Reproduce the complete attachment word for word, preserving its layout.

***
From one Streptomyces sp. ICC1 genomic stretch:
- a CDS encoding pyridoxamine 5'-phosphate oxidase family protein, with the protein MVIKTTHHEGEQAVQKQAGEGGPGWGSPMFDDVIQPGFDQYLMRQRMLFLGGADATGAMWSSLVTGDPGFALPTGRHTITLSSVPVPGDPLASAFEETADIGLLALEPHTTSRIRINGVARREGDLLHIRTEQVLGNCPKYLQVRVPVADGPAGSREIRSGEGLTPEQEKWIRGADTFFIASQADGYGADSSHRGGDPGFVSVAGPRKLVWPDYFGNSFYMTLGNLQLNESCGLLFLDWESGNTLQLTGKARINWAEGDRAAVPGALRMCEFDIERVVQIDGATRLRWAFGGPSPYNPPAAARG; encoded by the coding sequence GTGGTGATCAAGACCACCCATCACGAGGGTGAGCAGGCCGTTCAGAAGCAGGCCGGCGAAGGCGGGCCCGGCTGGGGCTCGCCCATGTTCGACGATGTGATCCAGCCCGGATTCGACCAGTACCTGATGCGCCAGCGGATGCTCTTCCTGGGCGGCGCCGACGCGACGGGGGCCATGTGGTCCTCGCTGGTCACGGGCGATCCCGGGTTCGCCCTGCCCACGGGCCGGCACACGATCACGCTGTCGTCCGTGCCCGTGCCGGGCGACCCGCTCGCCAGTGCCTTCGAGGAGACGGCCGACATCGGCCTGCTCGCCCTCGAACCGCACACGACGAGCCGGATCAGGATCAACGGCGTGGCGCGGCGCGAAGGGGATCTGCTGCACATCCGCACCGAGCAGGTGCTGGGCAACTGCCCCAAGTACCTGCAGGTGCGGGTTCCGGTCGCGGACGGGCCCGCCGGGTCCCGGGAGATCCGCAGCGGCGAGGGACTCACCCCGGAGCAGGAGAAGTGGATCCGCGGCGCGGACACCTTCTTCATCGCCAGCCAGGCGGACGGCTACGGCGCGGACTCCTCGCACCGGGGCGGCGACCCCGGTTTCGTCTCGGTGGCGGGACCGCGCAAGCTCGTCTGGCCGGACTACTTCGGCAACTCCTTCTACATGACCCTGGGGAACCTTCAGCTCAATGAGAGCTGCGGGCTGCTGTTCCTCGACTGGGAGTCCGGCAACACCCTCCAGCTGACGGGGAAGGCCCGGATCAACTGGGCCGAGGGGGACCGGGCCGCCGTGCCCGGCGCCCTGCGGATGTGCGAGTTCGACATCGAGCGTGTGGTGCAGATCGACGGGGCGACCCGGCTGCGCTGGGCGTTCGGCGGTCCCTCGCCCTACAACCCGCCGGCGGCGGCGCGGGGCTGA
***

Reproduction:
From one Streptomyces sp. ICC1 genomic stretch:
- a CDS encoding pyridoxamine 5'-phosphate oxidase family protein, with the protein MVIKTTHHEGEQAVQKQAGEGGPGWGSPMFDDVIQPGFDQYLMRQRMLFLGGADATGAMWSSLVTGDPGFALPTGRHTITLSSVPVPGDPLASAFEETADIGLLALEPHTTSRIRINGVARREGDLLHIRTEQVLGNCPKYLQVRVPVADGPAGSREIRSGEGLTPEQEKWIRGADTFFIASQADGYGADSSHRGGDPGFVSVAGPRKLVWPDYFGNSFYMTLGNLQLNESCGLLFLDWESGNTLQLTGKARINWAEGDRAAVPGALRMCEFDIERVVQIDGATRLRWAFGGPSPYNPPAAARG; encoded by the coding sequence GTGGTGATCAAGACCACCCATCACGAGGGTGAGCAGGCCGTTCAGAAGCAGGCCGGCGAAGGCGGGCCCGGCTGGGGCTCGCCCATGTTCGACGATGTGATCCAGCCCGGATTCGACCAGTACCTGATGCGCCAGCGGATGCTCTTCCTGGGCGGCGCCGACGCGACGGGGGCCATGTGGTCCTCGCTGGTCACGGGCGATCCCGGGTTCGCCCTGCCCACGGGCCGGCACACGATCACGCTGTCGTCCGTGCCCGTGCCGGGCGACCCGCTCGCCAGTGCCTTCGAGGAGACGGCCGACATCGGCCTGCTCGCCCTCGAACCGCACACGACGAGCCGGATCAGGATCAACGGCGTGGCGCGGCGCGAAGGGGATCTGCTGCACATCCGCACCGAGCAGGTGCTGGGCAACTGCCCCAAGTACCTGCAGGTGCGGGTTCCGGTCGCGGACGGGCCCGCCGGGTCCCGGGAGATCCGCAGCGGCGAGGGACTCACCCCGGAGCAGGAGAAGTGGATCCGCGGCGCGGACACCTTCTTCATCGCCAGCCAGGCGGACGGCTACGGCGCGGACTCCTCGCACCGGGGCGGCGACCCCGGTTTCGTCTCGGTGGCGGGACCGCGCAAGCTCGTCTGGCCGGACTACTTCGGCAACTCCTTCTACATGACCCTGGGGAACCTTCAGCTCAATGAGAGCTGCGGGCTGCTGTTCCTCGACTGGGAGTCCGGCAACACCCTCCAGCTGACGGGGAAGGCCCGGATCAACTGGGCCGAGGGGGACCGGGCCGCCGTGCCCGGCGCCCTGCGGATGTGCGAGTTCGACATCGAGCGTGTGGTGCAGATCGACGGGGCGACCCGGCTGCGCTGGGCGTTCGGCGGTCCCTCGCCCTACAACCCGCCGGCGGCGGCGCGGGGCTGA